This story starts on our 14th wedding anniversary. For the second year in a row, we opted to have dinner at The Source, a Wolfgang Puck restaurant in DC. I have had the pleasure of working with Scott Drewno, the imaginative and curious chef, and every single morsel of food I’ve had at The Source has made me gasp in sheer delight. Scott is a magician with a dumpling, an artist with duck, and a really nice guy, to boot. Because the cuisine lends itself so seamlessly to a vegetarian diet, it’s the perfect place for our celebration meals.
When we arrived, I looked at the table, the Reserved sign placed, just so, and a mason jar of peppers gracing the center. It was startling, to say the least. This is not a mason jar restaurant, if you know what I mean. But then, I realized there was something unusual about this jar. About the peppers. Gloriously red and conical, with fresh green stems, a new variety? I snuck a look here and there. Ours was the only table with a jar. The charming host, Rika, said “Chef sent this out as an anniversary present. He’ll be out later to tell you about them.”
So, we lingered over drinks. I adore the Aviation style cocktail with creme de violette, for it’s pretty pale purple color and complex flavors. We savored every morsel of the “Early Sweet Corn Velvet Soup, Gulf Shrimp Dumplings, Wok Blistered Corn, Mushrooms”. Beyond fabulous. It was paired with gorgeous heirloom tomatoes in kaffir aioli. There was a little snacking plate of tiny green beans with a sweet, chile glaze and salty peanuts.
Scott came out to say hello and to tell us more about the mysterious Facing Heaven peppers. He has been working with a local farmer. It’s taken three years of disappointing harvests, but this year, it’s an abundant crop. The chef knew that I couldn’t resist making a hot sauce. He was right.
The next dish, a shallow bowl of spicy broth with thumbnail sized plump porky dumplings, was flavored with the Facing Heaven chiles. This was a chili like nothing I’d ever tasted, with a floral sweetness before heat that warms the neck, the earlobes and then turns the top of the head a little numb. I began dreaming of a hot sauce deserving of these peppers.
Dennis had the Hong Kong style salmon, declaring it fantastic. I had the lacquered duck, a signature dish that made me happy all over. We shared an excellent dessert and wandered home content, with dreams of hot sauce recipes dancing in my head.
Feel free to substitute an equal weight of any extremely hot chile pepper. Habanero, Thai bird, cayenne, ghost peppers. Seriously Scoville Heat Index hot. Mixing different peppers will ensure a complex flavor that you will never again be able to replicate. That’s experience talking, not regret.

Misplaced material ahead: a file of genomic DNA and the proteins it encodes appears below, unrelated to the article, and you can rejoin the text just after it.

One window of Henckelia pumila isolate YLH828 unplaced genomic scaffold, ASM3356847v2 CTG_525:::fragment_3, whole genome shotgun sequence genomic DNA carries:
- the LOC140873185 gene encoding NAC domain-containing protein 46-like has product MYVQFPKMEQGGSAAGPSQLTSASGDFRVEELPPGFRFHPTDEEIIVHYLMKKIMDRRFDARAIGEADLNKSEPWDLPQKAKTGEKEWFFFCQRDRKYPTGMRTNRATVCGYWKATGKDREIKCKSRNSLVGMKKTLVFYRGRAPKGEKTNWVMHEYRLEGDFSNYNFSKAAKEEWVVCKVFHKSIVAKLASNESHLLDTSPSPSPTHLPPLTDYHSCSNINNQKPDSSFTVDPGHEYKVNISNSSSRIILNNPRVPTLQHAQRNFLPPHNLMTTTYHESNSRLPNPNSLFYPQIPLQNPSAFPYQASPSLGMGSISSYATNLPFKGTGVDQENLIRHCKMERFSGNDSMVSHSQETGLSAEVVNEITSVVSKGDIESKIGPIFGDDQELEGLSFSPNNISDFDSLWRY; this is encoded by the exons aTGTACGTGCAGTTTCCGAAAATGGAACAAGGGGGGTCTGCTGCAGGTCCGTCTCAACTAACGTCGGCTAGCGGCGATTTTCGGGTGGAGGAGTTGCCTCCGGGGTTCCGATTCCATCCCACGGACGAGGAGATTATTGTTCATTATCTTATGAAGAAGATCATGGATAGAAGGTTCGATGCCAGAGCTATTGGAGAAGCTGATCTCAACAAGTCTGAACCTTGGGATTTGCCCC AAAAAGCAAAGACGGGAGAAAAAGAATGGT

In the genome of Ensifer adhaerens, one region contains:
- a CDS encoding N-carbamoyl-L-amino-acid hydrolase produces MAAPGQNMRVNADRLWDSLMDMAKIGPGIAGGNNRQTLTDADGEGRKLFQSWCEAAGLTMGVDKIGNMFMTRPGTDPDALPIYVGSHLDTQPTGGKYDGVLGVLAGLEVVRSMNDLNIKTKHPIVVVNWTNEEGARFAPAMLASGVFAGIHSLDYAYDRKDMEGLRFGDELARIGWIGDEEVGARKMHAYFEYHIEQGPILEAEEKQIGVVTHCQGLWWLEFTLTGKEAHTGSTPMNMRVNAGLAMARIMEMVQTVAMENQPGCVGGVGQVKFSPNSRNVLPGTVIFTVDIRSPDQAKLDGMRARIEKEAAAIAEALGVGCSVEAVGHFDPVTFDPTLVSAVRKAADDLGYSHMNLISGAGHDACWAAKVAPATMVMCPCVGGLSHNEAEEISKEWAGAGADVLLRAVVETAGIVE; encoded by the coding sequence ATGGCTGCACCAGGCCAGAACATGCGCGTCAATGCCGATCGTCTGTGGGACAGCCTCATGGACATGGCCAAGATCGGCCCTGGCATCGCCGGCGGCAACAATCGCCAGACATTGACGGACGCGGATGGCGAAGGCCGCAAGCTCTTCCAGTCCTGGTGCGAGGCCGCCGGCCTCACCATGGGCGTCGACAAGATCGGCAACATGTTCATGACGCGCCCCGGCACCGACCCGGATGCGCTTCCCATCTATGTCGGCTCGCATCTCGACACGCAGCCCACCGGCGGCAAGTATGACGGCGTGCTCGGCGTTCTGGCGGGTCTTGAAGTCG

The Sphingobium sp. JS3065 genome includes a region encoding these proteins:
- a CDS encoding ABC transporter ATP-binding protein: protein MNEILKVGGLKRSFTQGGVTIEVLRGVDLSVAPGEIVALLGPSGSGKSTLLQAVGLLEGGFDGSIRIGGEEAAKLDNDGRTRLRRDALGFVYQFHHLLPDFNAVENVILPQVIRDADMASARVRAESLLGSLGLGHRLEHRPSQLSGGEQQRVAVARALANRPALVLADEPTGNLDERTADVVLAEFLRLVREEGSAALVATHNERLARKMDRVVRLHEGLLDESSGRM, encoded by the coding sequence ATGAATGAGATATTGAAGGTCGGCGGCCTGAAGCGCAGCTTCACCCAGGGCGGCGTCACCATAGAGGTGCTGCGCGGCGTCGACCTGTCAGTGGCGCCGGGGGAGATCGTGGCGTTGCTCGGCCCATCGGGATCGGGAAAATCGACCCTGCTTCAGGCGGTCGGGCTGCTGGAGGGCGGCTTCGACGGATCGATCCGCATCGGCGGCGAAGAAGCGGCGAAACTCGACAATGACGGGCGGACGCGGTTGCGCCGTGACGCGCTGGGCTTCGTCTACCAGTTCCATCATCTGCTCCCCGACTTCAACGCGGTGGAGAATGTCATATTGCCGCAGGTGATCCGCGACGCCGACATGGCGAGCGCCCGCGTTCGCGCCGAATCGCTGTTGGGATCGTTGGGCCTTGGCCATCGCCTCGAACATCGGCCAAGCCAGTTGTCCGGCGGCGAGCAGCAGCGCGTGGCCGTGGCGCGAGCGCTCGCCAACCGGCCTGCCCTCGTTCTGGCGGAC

Facing Heaven Hot Sauce
Wonder why it’s called Facing Heaven? Scott tells me it’s because the peppers grow pointy end UP! But.. it’s also because after the first taste, you pray you’ll recover.
Makes: 4 quarter pint jars
1/2 pound Facing Heaven, or any fresh, hot chiles
1 cup white vinegar with 5% acidity
4 garlic cloves
2 teaspoons Kosher salt
1/4 cup clover honey
2 Tablespoons brown sugar
1/4 cup dried papaya, minced
1/4 teaspoon allspice
Wearing gloves, stem and roughly chop the chiles.
Combine the vinegar, garlic and salt in a large half gallon jar. Shake or swirl to dissolve the salt. Add the chopped chiles, cover and leave overnight on the counter to brine.
Put the vinegar chile mixture in a 3 quart heavy, non-reactive pot. Add the honey, brown sugar, papaya, and allspice. Cover and bring to a strong boil for three minutes. Beware the fumes.
Puree the chile slurry in a blender, in batches, being cautious not to overfill the beaker. Run the blender for several minutes (depending on the strength of your mixer’s motor), until the mixture is thoroughly smooth.
Press the mixture through a fine mesh strainer. If you find there are still large pieces of chili or garlic remaining in the strainer, put them back in the blender and continue to puree.
Return the pureed hot sauce to the pot and bring back to a boil for five minutes. Do not lean over the pot and smell this concoction. You will regret that move. Instead, dip the tip of a spoon in and then taste just a drop. It’s mighty powerful, or should be. If you want it to be a little more sweet, add more honey or brown sugar by the teaspoon, stir and taste again.
Ladle the sauce into warm jars and process in a boiling water bath for ten minutes.